... mood, could wander on Swiss mountains or by Italian lakes; and, above everything, could have and hold his choice bit of fishing. In his younger days he was a great opera-goer, and never lost his fondness for music; he was an officer in the City Artillery Volunteers, and was thorough in that, and there is a silver cup that notifies his prowess at ...
— Lines in Pleasant Places - Being the Aftermath of an Old Angler • William Senior

... hour before the Procyon's departure from Earth and for three hours afterward, First Officer Carlyle Deston, Chief Electronicist, sat attentively at his board. He was five feet eight inches tall and weighed one hundred sixty-two pounds net. Just a little guy, as spacemen go. Although narrow-waisted and, for his heft, broad-shouldered, ...
— Subspace Survivors • E. E. Smith

... old man performed great marvels. Were you longing for love, go to him, bow to the old man, and he would give you some strange root, and the sweetheart would be yours. If there is a theft, again to him with the tale. The old man conjures over some water, takes an officer along straight to the thief, and your lost is found; only take care that ...
— Folk Tales from the Russian • Various

... Court, and plenty of room when they get there. These are their advantages; but, alas! the lot of the poor jurymen is not such a happy one. For some reasons, which may (or may not) exist in the mind of the summoning officer, I received a demand from him to appear and perform a 'super's' part in trial by jury at the Old Bailey Petty Sessions. I arrived at the Court punctually at the hour requested, and after fighting my way through a mixture of other small ratepayers, detectives, bailed prisoners, and ...
— The Confessions of a Caricaturist, Vol 2 (of 2) • Harry Furniss

... of approval greeted his argument. Few of the men in the camp desired the presence of a sheriff in their midst. There were few enough among them who would care to have the ashes of their past disturbed by any law officer. Beasley had struck the ...
— The Golden Woman - A Story of the Montana Hills • Ridgwell Cullum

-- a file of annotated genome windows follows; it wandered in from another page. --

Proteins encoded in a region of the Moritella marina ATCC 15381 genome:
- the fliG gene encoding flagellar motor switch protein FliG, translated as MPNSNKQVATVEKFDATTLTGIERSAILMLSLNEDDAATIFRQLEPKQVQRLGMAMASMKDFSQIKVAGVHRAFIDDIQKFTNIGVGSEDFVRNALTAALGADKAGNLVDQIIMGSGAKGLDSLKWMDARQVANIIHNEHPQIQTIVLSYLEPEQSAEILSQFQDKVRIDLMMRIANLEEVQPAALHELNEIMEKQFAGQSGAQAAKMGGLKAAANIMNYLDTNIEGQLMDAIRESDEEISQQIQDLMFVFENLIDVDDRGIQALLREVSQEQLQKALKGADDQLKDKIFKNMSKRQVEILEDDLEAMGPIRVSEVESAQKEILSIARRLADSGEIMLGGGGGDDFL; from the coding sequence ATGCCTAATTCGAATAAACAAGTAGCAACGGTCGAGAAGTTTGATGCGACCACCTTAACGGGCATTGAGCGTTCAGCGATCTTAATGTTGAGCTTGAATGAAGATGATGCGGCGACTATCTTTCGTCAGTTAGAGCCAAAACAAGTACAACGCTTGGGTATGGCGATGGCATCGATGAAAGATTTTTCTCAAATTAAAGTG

... and again insisted on and illustrated by many characteristic anecdotes. He owed much to his parents, though he had the misfortune to lose them when he was but a child. "Little is known of his father, but we understand that he was a retired military officer in easy circumstances. The mother was a canny Scotchwoman of lowly birth, conspicuous for her devoutness even in a land where it is everyone's birthright, and on their marriage, which was a singularly happy one, ...
— Tommy and Grizel • J.M. Barrie

... of a bull of Bashan the gallant officer dashed in the direction whence, he judged, the stones came. He was just in time to stop a singularly hard stone with his marble brow. Then he found a gorse-bush (by tripping over a root) a gorse-bush which seemed unwilling to release him from its stimulating, not to say prickly, embrace. As he wallowed ...
— The Terrible Twins • Edgar Jepson

... Sir," said he, "the message you bring a degrading one for a British officer to send and by no means reputable for a British officer to carry. I would suffer my body to be filled with splinters and set on fire, and such outrages are not uncommon in your army, before I would deliver this garrison to your mercy. After you get out ...
— How the Flag Became Old Glory • Emma Look Scott

... Knights (Templar) who left the Order, henceforth hidden, and so to speak unknown, formed the Order of the Flaming Star and of the Rose-Croix, which in the fifteenth century spread itself in Bohemia and Silesia. Every Grand officer of these Orders had all his life to wear the Red Cross and to repeat every day the prayer ...
— Secret Societies And Subversive Movements • Nesta H. Webster

... rights. And without disposition to press historic parallels, we cannot but compare Arnold and Tryon's raid along the south shore of Connecticut with a certain sail recently made up the Tennessee River to the foot of the Muscle Shoals by the command of a modern Connecticut officer. ...
— Atlantic Monthly, Vol. 9, No. 54, April, 1862 • Various

... seeming to observe the courier. After a desperate resistance the Turks at length gave way, and Ismail fell into the hands of the Russians. With his staff gathered eagerly round Suwarrow to offer their congratulations, the eyes of the Marshal fell upon the officer who bore ...
— International Weekly Miscellany Vol. I. No. 3, July 15, 1850 • Various